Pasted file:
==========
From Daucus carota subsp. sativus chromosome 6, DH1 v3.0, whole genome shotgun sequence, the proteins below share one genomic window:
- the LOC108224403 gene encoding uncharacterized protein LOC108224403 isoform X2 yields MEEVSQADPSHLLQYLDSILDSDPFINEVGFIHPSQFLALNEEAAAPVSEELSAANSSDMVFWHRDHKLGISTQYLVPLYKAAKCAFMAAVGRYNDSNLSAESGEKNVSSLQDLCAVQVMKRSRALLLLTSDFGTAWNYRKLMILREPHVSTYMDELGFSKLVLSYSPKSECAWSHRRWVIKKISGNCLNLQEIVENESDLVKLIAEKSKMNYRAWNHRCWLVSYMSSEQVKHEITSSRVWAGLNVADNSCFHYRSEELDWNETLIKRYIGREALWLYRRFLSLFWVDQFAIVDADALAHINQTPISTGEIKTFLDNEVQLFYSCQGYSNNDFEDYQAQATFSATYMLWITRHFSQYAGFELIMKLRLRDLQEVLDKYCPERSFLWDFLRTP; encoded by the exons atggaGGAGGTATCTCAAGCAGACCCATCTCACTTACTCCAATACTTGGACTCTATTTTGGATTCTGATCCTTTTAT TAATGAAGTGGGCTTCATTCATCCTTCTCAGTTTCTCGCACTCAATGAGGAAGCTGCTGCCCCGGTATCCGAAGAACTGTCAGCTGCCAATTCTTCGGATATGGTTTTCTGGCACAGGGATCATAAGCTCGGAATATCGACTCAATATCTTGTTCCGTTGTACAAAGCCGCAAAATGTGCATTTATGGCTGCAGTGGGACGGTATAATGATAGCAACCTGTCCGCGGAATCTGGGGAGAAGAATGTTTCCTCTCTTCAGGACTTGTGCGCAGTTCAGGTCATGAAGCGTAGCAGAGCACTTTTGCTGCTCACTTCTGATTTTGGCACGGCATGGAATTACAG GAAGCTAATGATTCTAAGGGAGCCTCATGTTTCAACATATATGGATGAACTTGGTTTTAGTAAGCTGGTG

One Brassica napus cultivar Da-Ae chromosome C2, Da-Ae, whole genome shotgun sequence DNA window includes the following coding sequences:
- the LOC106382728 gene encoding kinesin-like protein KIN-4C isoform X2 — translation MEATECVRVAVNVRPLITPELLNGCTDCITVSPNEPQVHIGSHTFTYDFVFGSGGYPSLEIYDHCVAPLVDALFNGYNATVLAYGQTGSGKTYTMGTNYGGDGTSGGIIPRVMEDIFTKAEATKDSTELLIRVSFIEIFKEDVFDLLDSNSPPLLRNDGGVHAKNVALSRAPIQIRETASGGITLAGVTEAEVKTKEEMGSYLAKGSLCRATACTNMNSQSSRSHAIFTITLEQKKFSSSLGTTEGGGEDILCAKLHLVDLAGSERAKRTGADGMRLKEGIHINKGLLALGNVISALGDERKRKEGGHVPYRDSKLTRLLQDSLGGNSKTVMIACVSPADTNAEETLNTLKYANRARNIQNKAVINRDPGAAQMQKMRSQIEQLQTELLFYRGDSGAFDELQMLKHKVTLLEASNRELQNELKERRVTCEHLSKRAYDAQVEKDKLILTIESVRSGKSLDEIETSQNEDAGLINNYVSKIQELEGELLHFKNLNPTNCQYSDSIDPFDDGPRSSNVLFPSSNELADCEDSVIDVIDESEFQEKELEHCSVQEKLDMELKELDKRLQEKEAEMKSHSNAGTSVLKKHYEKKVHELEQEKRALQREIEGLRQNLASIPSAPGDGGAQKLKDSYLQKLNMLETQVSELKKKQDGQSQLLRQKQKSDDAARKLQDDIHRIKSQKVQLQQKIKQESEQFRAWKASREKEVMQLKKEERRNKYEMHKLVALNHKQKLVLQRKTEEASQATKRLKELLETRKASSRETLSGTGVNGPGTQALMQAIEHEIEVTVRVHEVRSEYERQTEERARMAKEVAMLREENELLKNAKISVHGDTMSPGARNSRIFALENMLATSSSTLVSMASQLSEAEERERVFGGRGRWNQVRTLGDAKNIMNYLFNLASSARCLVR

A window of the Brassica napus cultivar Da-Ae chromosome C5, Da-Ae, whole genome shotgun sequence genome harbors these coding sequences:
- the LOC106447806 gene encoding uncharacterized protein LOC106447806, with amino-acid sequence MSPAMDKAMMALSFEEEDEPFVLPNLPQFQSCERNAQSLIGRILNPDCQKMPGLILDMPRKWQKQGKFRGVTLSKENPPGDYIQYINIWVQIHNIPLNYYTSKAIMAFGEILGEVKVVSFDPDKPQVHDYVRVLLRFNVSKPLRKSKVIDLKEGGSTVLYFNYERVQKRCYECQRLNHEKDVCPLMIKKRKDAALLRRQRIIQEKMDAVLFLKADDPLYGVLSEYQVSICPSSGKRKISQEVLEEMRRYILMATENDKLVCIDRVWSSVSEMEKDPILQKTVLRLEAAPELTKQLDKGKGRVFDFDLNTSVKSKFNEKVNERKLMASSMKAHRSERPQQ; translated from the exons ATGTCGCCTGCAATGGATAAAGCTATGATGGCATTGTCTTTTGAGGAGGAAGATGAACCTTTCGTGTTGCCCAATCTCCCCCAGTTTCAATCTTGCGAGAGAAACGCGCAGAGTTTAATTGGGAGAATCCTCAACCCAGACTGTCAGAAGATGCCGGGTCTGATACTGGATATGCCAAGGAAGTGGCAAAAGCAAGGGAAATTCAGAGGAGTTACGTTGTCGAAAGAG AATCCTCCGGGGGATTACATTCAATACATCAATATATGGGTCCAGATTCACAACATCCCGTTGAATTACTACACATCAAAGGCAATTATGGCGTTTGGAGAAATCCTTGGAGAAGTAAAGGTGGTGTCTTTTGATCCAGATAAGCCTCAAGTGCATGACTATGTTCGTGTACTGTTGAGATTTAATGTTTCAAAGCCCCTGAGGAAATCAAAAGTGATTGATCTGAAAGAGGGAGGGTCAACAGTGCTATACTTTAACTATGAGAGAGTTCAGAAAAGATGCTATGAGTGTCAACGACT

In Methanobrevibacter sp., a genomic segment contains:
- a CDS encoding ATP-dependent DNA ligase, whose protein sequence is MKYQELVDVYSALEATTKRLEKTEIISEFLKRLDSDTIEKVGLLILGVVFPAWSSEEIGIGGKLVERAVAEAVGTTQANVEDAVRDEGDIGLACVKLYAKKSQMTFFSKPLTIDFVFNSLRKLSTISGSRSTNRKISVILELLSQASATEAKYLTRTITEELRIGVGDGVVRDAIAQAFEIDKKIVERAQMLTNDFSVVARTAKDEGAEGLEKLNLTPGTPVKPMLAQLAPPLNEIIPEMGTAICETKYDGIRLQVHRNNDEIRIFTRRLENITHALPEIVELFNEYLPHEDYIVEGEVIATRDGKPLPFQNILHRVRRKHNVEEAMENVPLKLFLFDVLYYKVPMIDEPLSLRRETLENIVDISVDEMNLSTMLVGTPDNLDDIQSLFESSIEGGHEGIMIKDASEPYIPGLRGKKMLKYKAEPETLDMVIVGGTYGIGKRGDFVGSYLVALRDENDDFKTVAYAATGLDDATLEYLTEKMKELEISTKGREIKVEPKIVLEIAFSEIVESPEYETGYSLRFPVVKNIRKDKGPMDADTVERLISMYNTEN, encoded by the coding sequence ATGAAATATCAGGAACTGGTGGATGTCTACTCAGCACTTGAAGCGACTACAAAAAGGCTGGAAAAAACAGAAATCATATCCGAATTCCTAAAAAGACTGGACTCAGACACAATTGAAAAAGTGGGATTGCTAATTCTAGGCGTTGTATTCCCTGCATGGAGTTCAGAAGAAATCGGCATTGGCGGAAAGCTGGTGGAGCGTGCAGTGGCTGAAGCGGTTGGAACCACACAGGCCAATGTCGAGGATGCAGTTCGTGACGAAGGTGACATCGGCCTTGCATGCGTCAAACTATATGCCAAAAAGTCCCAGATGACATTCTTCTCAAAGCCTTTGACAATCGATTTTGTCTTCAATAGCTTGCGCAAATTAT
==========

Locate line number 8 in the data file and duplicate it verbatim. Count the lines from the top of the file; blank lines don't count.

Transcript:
- a CDS encoding ATP-dependent DNA ligase, whose protein sequence is MKYQELVDVYSALEATTKRLEKTEIISEFLKRLDSDTIEKVGLLILGVVFPAWSSEEIGIGGKLVERAVAEAVGTTQANVEDAVRDEGDIGLACVKLYAKKSQMTFFSKPLTIDFVFNSLRKLSTISGSRSTNRKISVILELLSQASATEAKYLTRTITEELRIGVGDGVVRDAIAQAFEIDKKIVERAQMLTNDFSVVARTAKDEGAEGLEKLNLTPGTPVKPMLAQLAPPLNEIIPEMGTAICETKYDGIRLQVHRNNDEIRIFTRRLENITHALPEIVELFNEYLPHEDYIVEGEVIATRDGKPLPFQNILHRVRRKHNVEEAMENVPLKLFLFDVLYYKVPMIDEPLSLRRETLENIVDISVDEMNLSTMLVGTPDNLDDIQSLFESSIEGGHEGIMIKDASEPYIPGLRGKKMLKYKAEPETLDMVIVGGTYGIGKRGDFVGSYLVALRDENDDFKTVAYAATGLDDATLEYLTEKMKELEISTKGREIKVEPKIVLEIAFSEIVESPEYETGYSLRFPVVKNIRKDKGPMDADTVERLISMYNTEN, encoded by the coding sequence ATGAAATATCAGGAACTGGTGGATGTCTACTCAGCACTTGAAGCGACTACAAAAAGGCTGGAAAAAACAGAAATCATATCCGAATTCCTAAAAAGACTGGACTCAGACACAATTGAAAAAGTGGGATTGCTAATTCTAGGCGTTGTATTCCCTGCATGGAGTTCAGAAGAAATCGGCATTGGCGGAAAGCTGGTGGAGCGTGCAGTGGCTGAAGCGGTTGGAACCACACAGGCCAATGTCGAGGATGCAGTTCGTGACGAAGGTGACATCGGCCTTGCATGCGTCAAACTATATGCCAAAAAGTCCCAGATGACATTCTTCTCAAAGCCTTTGACAATCGATTTTGTCTTCAATAGCTTGCGCAAATTAT